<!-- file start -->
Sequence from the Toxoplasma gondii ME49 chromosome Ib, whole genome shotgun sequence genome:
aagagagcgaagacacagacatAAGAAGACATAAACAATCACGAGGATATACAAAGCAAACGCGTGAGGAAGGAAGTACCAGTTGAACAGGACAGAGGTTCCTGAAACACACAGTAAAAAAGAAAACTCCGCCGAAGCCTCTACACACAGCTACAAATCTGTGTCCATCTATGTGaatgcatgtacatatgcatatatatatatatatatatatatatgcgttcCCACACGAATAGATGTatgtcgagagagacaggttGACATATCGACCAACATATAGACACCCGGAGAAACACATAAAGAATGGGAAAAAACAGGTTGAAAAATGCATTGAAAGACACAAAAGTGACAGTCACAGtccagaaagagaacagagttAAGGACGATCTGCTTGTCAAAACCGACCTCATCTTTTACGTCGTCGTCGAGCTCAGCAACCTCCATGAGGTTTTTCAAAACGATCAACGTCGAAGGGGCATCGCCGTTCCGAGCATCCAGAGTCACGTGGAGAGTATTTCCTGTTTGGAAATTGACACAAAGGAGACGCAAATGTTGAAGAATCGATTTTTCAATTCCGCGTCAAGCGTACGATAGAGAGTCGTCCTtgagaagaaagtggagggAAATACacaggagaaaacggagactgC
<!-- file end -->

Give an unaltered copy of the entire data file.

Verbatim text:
Sequence from the Toxoplasma gondii ME49 chromosome Ib, whole genome shotgun sequence genome:
aagagagcgaagacacagacatAAGAAGACATAAACAATCACGAGGATATACAAAGCAAACGCGTGAGGAAGGAAGTACCAGTTGAACAGGACAGAGGTTCCTGAAACACACAGTAAAAAAGAAAACTCCGCCGAAGCCTCTACACACAGCTACAAATCTGTGTCCATCTATGTGaatgcatgtacatatgcatatatatatatatatatatatatatgcgttcCCACACGAATAGATGTatgtcgagagagacaggttGACATATCGACCAACATATAGACACCCGGAGAAACACATAAAGAATGGGAAAAAACAGGTTGAAAAATGCATTGAAAGACACAAAAGTGACAGTCACAGtccagaaagagaacagagttAAGGACGATCTGCTTGTCAAAACCGACCTCATCTTTTACGTCGTCGTCGAGCTCAGCAACCTCCATGAGGTTTTTCAAAACGATCAACGTCGAAGGGGCATCGCCGTTCCGAGCATCCAGAGTCACGTGGAGAGTATTTCCTGTTTGGAAATTGACACAAAGGAGACGCAAATGTTGAAGAATCGATTTTTCAATTCCGCGTCAAGCGTACGATAGAGAGTCGTCCTtgagaagaaagtggagggAAATACacaggagaaaacggagactgC